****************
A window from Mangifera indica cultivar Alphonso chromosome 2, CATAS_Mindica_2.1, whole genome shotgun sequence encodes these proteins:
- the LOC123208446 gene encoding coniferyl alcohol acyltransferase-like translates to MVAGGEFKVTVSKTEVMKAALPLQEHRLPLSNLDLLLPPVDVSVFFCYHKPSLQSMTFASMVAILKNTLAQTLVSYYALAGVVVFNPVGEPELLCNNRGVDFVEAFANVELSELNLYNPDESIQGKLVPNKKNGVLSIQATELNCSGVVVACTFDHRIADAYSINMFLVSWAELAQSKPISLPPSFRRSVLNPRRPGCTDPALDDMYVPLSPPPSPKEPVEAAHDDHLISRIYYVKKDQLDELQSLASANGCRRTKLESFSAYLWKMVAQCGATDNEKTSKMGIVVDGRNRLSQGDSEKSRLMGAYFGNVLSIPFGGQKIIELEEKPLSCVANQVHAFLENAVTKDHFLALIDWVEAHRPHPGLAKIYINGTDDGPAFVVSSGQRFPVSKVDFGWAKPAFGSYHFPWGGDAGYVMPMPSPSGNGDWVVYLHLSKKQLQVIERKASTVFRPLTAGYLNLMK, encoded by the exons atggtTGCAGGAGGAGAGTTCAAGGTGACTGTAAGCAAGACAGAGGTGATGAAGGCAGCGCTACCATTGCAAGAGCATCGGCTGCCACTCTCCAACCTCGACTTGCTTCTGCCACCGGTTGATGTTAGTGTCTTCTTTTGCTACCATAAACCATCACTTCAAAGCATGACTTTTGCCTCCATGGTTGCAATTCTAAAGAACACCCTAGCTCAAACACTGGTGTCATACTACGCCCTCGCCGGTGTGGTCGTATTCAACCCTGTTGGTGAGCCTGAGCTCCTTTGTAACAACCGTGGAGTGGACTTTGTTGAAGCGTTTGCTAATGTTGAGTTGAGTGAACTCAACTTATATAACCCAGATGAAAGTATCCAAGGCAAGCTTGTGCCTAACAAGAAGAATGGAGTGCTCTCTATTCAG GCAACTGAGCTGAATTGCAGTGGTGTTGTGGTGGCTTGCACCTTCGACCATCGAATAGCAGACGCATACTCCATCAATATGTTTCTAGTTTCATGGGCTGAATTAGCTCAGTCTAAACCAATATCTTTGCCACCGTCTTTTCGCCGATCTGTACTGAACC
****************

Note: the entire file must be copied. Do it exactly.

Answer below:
A window from Mangifera indica cultivar Alphonso chromosome 2, CATAS_Mindica_2.1, whole genome shotgun sequence encodes these proteins:
- the LOC123208446 gene encoding coniferyl alcohol acyltransferase-like translates to MVAGGEFKVTVSKTEVMKAALPLQEHRLPLSNLDLLLPPVDVSVFFCYHKPSLQSMTFASMVAILKNTLAQTLVSYYALAGVVVFNPVGEPELLCNNRGVDFVEAFANVELSELNLYNPDESIQGKLVPNKKNGVLSIQATELNCSGVVVACTFDHRIADAYSINMFLVSWAELAQSKPISLPPSFRRSVLNPRRPGCTDPALDDMYVPLSPPPSPKEPVEAAHDDHLISRIYYVKKDQLDELQSLASANGCRRTKLESFSAYLWKMVAQCGATDNEKTSKMGIVVDGRNRLSQGDSEKSRLMGAYFGNVLSIPFGGQKIIELEEKPLSCVANQVHAFLENAVTKDHFLALIDWVEAHRPHPGLAKIYINGTDDGPAFVVSSGQRFPVSKVDFGWAKPAFGSYHFPWGGDAGYVMPMPSPSGNGDWVVYLHLSKKQLQVIERKASTVFRPLTAGYLNLMK, encoded by the exons atggtTGCAGGAGGAGAGTTCAAGGTGACTGTAAGCAAGACAGAGGTGATGAAGGCAGCGCTACCATTGCAAGAGCATCGGCTGCCACTCTCCAACCTCGACTTGCTTCTGCCACCGGTTGATGTTAGTGTCTTCTTTTGCTACCATAAACCATCACTTCAAAGCATGACTTTTGCCTCCATGGTTGCAATTCTAAAGAACACCCTAGCTCAAACACTGGTGTCATACTACGCCCTCGCCGGTGTGGTCGTATTCAACCCTGTTGGTGAGCCTGAGCTCCTTTGTAACAACCGTGGAGTGGACTTTGTTGAAGCGTTTGCTAATGTTGAGTTGAGTGAACTCAACTTATATAACCCAGATGAAAGTATCCAAGGCAAGCTTGTGCCTAACAAGAAGAATGGAGTGCTCTCTATTCAG GCAACTGAGCTGAATTGCAGTGGTGTTGTGGTGGCTTGCACCTTCGACCATCGAATAGCAGACGCATACTCCATCAATATGTTTCTAGTTTCATGGGCTGAATTAGCTCAGTCTAAACCAATATCTTTGCCACCGTCTTTTCGCCGATCTGTACTGAACC